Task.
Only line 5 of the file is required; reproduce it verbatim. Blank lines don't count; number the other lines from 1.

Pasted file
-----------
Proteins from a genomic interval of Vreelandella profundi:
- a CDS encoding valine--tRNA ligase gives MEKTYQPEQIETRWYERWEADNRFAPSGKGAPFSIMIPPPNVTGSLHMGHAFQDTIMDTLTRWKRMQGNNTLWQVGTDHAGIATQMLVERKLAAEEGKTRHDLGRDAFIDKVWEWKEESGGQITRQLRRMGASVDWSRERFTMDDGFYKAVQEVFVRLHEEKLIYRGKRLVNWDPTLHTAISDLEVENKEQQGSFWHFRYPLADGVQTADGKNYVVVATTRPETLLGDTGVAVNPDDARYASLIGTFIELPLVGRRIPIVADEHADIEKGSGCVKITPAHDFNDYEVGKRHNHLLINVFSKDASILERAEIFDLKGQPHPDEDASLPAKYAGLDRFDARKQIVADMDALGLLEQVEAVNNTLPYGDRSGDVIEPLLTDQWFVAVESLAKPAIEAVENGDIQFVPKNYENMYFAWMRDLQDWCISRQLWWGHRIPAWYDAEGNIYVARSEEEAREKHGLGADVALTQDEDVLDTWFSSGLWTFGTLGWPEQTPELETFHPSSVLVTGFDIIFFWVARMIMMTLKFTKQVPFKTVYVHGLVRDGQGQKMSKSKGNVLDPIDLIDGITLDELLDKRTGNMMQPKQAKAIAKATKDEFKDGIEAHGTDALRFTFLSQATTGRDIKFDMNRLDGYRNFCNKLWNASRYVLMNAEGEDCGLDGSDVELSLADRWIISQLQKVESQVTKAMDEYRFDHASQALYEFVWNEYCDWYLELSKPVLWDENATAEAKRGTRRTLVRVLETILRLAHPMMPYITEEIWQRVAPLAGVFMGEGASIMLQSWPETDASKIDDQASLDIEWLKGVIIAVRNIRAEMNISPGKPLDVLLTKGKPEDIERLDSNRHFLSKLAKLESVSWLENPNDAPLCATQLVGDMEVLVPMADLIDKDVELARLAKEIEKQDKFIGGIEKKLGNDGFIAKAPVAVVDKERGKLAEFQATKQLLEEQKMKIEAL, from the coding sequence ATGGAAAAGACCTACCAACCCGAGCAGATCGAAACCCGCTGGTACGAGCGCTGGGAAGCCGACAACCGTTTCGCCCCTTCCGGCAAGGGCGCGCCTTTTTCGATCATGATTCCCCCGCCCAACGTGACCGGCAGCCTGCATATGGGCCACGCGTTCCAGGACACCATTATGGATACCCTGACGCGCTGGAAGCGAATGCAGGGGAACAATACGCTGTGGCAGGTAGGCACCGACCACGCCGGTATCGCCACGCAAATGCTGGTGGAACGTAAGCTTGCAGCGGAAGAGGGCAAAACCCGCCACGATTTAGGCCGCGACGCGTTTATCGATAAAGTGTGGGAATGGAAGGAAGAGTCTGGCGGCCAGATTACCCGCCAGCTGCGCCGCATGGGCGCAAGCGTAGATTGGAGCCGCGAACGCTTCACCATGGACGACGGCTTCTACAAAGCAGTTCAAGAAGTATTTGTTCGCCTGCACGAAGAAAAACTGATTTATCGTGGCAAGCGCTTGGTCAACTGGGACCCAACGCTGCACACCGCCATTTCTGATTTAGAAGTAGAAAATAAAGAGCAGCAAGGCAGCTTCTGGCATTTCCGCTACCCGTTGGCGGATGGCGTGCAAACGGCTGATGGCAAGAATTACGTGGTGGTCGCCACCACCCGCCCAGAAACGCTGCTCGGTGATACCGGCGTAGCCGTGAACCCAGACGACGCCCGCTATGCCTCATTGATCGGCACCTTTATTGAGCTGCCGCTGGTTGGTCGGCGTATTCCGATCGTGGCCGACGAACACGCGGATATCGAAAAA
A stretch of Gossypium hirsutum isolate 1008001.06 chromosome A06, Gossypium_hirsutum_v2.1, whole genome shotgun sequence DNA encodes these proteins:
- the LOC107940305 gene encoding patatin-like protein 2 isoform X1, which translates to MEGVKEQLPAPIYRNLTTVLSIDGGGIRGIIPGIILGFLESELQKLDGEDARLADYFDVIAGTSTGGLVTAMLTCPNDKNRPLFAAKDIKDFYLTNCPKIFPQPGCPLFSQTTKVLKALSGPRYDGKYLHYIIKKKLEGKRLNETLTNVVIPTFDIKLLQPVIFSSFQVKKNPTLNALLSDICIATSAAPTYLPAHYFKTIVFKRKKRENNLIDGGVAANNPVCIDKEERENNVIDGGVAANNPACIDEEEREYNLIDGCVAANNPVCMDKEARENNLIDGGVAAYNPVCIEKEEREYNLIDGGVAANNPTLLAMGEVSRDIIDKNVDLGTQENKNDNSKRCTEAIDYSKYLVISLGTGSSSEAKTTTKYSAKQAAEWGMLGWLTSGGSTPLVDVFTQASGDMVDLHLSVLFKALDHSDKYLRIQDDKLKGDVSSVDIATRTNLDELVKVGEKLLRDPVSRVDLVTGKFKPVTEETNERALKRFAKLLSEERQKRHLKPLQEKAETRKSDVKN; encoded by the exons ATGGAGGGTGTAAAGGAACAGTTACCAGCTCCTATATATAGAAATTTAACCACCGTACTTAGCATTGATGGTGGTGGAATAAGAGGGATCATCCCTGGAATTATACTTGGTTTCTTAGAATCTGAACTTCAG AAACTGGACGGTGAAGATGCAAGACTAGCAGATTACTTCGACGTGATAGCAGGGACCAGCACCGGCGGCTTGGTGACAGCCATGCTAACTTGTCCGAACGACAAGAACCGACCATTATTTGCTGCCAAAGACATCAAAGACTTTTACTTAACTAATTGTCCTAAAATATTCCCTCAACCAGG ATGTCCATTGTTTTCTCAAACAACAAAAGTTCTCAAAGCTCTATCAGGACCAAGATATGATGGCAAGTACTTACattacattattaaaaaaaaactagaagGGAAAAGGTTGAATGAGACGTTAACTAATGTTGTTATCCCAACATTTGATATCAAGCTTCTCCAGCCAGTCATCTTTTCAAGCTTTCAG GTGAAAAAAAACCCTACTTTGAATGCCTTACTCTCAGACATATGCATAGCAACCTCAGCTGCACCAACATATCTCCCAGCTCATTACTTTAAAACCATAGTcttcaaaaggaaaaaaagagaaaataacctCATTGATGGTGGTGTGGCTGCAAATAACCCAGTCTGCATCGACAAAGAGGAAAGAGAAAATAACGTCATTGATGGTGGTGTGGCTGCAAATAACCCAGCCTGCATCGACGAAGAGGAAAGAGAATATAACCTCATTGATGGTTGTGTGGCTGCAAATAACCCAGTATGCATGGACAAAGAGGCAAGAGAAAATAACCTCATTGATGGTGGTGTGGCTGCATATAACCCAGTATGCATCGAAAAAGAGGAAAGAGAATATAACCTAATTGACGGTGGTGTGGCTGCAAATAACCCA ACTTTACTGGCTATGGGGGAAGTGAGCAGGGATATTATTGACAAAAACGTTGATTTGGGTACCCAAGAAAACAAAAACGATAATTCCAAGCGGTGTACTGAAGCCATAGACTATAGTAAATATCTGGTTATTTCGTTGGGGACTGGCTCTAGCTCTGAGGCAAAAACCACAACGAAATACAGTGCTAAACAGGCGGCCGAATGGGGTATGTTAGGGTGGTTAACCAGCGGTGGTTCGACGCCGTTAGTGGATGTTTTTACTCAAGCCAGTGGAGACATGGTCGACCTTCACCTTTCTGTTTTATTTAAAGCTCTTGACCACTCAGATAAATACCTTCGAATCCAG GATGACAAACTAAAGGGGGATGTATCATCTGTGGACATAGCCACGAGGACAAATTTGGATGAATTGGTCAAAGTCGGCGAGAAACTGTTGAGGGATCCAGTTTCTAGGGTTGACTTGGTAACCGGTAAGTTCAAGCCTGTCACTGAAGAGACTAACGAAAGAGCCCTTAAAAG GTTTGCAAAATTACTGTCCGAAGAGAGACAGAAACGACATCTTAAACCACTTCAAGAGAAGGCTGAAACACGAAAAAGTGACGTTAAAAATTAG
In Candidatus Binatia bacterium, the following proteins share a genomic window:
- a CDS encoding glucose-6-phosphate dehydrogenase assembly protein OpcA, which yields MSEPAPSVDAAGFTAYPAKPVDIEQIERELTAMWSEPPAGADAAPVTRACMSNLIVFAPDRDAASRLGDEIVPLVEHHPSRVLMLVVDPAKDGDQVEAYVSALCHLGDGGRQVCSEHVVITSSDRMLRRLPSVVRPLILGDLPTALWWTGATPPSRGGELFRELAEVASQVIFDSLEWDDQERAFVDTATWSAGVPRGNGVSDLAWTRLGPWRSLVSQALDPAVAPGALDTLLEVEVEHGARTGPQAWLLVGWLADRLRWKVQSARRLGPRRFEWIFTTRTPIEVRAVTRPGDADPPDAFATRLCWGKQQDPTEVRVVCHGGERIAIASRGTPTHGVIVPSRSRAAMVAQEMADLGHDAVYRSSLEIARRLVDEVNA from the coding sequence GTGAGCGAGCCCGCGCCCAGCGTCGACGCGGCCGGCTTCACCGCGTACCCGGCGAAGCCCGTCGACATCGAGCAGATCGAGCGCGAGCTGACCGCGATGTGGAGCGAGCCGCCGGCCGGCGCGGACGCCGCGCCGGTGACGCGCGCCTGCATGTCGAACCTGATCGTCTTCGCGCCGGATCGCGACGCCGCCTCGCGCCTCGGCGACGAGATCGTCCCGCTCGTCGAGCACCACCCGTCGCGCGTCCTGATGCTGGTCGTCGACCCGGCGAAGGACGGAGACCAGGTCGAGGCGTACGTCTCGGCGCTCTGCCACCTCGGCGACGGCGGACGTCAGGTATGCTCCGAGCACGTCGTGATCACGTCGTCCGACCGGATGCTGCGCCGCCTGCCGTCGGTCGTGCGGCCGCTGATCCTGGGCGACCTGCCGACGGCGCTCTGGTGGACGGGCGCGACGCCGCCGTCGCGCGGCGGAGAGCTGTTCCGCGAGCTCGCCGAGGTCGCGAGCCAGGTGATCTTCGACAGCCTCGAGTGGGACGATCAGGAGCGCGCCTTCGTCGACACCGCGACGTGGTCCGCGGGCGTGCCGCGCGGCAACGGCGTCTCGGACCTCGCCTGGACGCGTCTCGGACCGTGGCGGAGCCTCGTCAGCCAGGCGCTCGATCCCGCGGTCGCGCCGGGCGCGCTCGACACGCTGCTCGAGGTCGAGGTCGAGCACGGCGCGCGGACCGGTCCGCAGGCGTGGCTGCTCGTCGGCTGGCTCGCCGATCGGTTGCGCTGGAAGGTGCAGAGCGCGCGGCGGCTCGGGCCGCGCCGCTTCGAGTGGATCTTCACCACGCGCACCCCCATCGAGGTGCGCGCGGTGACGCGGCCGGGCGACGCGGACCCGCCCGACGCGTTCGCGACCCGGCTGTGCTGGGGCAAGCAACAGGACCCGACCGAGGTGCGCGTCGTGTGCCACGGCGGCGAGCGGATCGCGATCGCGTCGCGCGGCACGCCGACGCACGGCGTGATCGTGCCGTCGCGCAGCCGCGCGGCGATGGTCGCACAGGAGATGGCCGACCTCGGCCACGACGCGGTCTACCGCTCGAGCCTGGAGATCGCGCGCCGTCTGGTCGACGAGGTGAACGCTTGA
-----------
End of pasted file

In Candidatus Binatia bacterium, the following proteins share a genomic window: